[phenixbb] Various problems with phenix.refine
krahn at niehs.nih.gov
Thu Sep 24 10:44:53 PDT 2009
Pavel Afonine wrote:
>> The optimize_wxc and optimize_wxu features are useful, but it is
>> difficult to use the result to define an improved fixed scale on
>> subsequent rounds, without having to optimize every time. It is not
>> obvious whether the scale written in the log represents the new
>> wxc_scale, or if it is a multiplier versus the current wxc_scale. The
>> log also truncates to 2 decimal places. In my case, I only get one
>> significant digit from scale=0.05. I propose that the optimizations
>> write something like "Optimal wxc_scale = 0.533".
> This is a frequent question that I replied many times. The optimal
> weight that comes out of "optimize_wxc=true" (or "optimize_wxu=true")
> may significantly vary (or may not, it depends...) between macro-cycles
> or between phenix.refine runs. This is why the optimal weight value
> found at particular macro-cycle is not preserved. I can add an option so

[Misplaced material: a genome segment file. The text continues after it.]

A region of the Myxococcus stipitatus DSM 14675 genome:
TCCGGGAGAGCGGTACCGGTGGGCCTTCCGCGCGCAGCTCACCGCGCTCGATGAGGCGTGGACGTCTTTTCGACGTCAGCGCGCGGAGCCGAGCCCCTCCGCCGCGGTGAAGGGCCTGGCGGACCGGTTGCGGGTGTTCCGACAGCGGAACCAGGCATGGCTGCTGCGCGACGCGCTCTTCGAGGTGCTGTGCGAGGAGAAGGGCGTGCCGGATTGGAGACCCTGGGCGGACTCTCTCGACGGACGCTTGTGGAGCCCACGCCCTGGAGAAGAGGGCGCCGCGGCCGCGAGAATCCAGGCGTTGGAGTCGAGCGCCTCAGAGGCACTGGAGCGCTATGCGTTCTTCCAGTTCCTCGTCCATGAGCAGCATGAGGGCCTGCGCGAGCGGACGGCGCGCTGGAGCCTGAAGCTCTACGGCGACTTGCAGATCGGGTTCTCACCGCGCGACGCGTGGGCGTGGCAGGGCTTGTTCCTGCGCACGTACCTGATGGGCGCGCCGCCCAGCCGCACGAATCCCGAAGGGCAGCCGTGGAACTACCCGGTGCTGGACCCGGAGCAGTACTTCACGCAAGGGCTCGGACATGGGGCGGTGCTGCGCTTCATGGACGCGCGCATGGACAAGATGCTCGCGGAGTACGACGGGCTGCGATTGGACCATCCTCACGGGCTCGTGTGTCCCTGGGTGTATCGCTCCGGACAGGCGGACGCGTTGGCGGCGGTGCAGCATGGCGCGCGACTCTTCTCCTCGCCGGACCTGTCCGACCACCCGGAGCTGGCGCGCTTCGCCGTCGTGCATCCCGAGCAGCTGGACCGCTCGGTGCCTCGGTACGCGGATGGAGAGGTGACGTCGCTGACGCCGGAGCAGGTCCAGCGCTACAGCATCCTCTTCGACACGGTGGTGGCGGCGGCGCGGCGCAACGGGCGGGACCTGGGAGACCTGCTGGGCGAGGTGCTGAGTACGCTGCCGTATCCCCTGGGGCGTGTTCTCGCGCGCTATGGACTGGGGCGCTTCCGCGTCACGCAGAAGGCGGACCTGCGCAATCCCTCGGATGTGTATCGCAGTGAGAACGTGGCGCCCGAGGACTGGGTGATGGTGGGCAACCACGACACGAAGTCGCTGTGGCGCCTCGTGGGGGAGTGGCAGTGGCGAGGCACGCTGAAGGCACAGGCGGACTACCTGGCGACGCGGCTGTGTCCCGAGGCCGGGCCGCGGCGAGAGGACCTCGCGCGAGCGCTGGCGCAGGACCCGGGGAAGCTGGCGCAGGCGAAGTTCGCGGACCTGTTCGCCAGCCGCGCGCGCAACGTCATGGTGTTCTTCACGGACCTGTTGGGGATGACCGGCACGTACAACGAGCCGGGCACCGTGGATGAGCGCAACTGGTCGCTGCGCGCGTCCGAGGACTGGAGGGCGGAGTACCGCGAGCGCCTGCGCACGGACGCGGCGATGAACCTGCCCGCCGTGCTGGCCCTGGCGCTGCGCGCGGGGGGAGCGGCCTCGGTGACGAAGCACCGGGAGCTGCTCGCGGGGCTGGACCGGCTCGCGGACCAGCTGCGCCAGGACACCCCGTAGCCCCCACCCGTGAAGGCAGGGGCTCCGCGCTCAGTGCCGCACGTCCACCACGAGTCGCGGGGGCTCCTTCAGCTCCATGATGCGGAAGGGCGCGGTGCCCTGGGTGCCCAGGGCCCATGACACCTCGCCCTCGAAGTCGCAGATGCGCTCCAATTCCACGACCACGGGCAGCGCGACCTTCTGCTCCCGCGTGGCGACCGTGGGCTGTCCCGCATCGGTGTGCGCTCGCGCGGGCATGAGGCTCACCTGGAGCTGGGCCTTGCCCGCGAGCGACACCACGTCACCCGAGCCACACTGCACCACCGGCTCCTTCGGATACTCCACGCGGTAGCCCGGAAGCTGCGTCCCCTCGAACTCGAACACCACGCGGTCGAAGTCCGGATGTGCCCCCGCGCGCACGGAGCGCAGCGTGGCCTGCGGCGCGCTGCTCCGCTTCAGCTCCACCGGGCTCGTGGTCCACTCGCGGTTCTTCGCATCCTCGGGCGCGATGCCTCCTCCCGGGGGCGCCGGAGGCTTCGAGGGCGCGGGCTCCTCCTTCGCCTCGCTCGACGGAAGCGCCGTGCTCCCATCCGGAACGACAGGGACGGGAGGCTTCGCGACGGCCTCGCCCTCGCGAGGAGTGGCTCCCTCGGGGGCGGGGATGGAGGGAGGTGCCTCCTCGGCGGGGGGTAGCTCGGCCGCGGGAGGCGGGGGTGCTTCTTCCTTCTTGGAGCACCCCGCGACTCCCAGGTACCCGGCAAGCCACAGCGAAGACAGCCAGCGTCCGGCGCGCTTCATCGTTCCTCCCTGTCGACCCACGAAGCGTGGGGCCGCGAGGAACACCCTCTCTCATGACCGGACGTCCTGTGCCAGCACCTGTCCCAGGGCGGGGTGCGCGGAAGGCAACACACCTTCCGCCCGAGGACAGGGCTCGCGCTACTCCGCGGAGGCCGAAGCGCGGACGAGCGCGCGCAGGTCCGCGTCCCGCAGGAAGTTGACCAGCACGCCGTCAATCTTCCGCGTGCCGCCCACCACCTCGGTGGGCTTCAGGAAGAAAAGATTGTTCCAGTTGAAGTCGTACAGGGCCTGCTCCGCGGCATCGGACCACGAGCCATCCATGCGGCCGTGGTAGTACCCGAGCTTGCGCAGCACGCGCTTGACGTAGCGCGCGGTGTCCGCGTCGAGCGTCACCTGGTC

> it gets preserved in .def file if a user specifically asks for this
> (adding it to my to-do list). I will change the output to the .log file
> to make this clear.
OK, I am asking to add it to the .def file. Even if the optimized scale
is just written in the log, that would be very helpful.
The documentation suggests that optimization is slow and is better to
use only for later stages of refinement. At earlier stages of
refinement, an optimized wxc_scale is almost certainly better than the
hard-wired default, even if it is not optimized for every run. It makes
a lot of sense to do an optimization intermittantly during the build
process, so you can get an improved scale versus the default, with much
less overhead than a full optimization every time.
I thought that the reason PHENIX has both wxc and wxc_scale is because
wxc is more variable and can be updated quickly, while wxc_scale varies
much less. Even if wxc_scale can vary a lot, it would be nice to
actually see the optimized value so you can tell whether that is
actually the case for a given structure.
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